Many species of orchids produce aerial roots and often tend to protrude out of the pot. This may easily mislead you to think that the plant needs a larger pot.
The primary role of the aerial roots in many orchid varieties is to enable the plant to absorb water and nutrients from the atmosphere. Yet, these also may have the function of anchoring the plant to trees or other supports.
Philodendron is a large genus of flowering plants. Some varieties are generally grown as ornamental indoor plants.
Many varieties of Philodendron produce aerial roots. In the wild, these roots are used for climbing trees and receiving water and nutrients from the air, as well as for anchoring the plant.
When grown as indoor houseplants, these above-the-ground roots can be pruned if they become too large. This operation won’t harm the plant if done right.
Hoyas, commonly known as waxplants, are tropical flowering plants. They are widespread houseplants due to their long lifespan, beautiful waxy leaves, and scented star-shaped flowers.
These plants grow as vines and develop aerial roots whose purposes are to anchor the plant to various supports and for collecting extra water and nutrients.
Mangroves are shrubs that grow in coastal saline or brackish water. These trees are adapted to grow in places where not many trees can. Once established, they usually form dense forests.
These trees grow aerial roots which enable them to grow in mucky, oxygen-poor soils, and partially submerged in seawater during some periods of the year.
The role of the aerial roots in mangroves is primarily to collect oxygen from the air and also to provide additional support for the trees in unstable muddy soils.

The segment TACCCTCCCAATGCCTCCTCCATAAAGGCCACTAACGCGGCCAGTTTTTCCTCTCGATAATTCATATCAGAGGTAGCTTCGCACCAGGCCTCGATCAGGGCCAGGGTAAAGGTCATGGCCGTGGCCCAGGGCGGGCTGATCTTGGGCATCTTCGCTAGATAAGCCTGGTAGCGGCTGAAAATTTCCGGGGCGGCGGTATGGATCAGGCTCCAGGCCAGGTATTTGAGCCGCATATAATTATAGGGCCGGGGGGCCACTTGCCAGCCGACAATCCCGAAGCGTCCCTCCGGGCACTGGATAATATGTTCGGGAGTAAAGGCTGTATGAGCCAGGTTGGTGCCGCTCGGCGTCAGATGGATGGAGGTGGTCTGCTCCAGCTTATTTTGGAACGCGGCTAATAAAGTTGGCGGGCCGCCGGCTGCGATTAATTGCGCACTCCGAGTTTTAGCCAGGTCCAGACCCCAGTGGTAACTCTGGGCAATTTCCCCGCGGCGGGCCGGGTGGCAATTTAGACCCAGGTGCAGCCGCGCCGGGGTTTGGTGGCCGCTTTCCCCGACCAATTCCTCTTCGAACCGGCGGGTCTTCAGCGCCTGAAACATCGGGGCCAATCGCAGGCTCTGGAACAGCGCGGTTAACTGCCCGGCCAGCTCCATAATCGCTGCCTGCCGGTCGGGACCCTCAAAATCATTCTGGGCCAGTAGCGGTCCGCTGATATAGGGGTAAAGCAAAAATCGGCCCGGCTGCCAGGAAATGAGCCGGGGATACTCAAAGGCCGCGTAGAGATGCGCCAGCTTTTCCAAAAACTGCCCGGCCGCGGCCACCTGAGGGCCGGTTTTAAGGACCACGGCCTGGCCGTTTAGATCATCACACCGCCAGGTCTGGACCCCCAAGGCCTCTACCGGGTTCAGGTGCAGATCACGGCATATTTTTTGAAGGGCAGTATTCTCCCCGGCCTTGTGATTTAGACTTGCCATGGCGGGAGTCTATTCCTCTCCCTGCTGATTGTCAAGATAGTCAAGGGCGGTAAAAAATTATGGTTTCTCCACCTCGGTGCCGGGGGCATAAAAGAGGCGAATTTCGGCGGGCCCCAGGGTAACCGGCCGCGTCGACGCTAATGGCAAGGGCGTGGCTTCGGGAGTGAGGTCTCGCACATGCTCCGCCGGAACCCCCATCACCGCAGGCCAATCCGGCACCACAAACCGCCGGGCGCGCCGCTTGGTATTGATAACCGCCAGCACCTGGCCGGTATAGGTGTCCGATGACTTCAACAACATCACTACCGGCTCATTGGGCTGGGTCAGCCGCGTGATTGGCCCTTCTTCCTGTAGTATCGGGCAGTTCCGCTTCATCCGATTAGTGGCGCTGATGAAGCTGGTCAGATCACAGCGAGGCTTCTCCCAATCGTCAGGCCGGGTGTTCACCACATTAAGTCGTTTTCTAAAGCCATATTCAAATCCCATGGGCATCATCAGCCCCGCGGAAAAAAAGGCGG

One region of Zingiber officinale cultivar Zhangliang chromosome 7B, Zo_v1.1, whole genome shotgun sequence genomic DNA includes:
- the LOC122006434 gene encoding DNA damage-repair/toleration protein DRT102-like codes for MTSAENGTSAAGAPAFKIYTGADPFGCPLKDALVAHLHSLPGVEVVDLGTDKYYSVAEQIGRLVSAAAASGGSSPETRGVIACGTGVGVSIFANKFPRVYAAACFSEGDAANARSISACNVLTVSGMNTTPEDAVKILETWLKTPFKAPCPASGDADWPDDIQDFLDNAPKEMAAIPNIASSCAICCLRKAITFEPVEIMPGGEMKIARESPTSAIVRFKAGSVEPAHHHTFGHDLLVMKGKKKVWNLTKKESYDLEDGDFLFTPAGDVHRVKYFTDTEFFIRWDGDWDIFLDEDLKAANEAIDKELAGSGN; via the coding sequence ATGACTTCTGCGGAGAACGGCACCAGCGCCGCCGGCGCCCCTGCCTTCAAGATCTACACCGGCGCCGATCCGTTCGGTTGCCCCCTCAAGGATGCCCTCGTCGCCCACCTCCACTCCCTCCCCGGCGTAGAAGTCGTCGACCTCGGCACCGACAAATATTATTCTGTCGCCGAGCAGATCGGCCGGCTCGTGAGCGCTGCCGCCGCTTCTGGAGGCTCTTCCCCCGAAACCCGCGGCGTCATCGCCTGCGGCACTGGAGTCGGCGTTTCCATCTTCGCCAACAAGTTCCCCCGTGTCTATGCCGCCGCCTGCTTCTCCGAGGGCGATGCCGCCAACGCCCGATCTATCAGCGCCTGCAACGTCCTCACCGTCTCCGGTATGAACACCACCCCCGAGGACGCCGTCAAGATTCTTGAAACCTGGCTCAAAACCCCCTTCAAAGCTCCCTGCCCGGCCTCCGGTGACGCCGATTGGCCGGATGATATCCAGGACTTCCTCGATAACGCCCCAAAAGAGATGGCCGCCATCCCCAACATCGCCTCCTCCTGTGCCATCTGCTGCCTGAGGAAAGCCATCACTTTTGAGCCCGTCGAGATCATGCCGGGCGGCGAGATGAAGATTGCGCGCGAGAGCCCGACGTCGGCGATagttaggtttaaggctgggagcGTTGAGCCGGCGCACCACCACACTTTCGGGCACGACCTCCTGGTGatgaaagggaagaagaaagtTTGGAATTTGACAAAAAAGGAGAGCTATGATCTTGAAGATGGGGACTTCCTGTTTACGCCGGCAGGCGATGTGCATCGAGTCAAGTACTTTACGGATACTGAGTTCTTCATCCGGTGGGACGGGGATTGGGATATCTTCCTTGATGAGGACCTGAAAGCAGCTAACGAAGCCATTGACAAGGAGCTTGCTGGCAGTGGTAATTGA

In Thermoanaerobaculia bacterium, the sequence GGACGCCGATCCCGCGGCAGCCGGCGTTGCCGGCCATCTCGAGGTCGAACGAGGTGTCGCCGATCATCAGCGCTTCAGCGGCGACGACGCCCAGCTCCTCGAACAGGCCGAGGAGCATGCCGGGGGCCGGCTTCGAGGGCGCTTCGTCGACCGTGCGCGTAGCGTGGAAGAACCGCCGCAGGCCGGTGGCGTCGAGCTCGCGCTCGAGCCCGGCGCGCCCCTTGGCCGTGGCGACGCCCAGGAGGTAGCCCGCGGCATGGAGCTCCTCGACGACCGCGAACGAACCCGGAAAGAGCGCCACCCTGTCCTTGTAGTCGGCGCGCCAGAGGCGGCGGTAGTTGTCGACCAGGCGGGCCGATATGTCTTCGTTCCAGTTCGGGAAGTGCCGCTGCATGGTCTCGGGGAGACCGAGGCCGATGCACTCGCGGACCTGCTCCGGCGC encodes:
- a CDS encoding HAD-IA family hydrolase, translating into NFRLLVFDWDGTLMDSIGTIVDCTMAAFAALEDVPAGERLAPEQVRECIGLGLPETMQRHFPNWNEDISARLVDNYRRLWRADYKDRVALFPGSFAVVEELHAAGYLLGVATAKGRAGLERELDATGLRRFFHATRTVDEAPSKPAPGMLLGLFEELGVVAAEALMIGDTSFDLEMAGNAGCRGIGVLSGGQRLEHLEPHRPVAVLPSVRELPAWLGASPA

6. Ficus Benghalensis (Banyan Fig)
Ficus benghalensis, generally known as “banyan fig” is an evergreen, fast-growing tree that starts its life as an epiphyte.
These trees develop from seeds that land on other trees and produce aerial roots that eventually anchor in the ground, making the banyan fig independent from the host.
It often ends up suffocating the support tree due to its massive growth. Hence, it is also commonly named the “strangler fig.”
Pothos (Epipremnum aureum) is a trailing vine with heart-shaped leaves which is commonly grown as a houseplant.
Being a climbing plant, pothos mainly uses the aerial roots to attach itself to various supports. In its natural environment, that would be trees, rocks, or anything it can hang on.
Also, the aerial roots may have the function to take additional nutrients and water from the air.
Aerial roots are roots that grow above the ground and their role may vary from plant to plant as described earlier in this article.
While this type of root is always present in epiphytic plants, others develop these aerial roots in addition to the underground root.
Some plants even develop aerial roots only when the plant’s root system does not receive enough water, oxygen, or nutrients from the soil.
For instance, succulents may develop aerial roots when they don’t receive enough water. This way, the plants will try to get additional moisture from the atmosphere.
However, the presence of aerial roots does not always indicate that the plant is missing something.
These aerial roots show the adaptability of plants to various environments and conditions.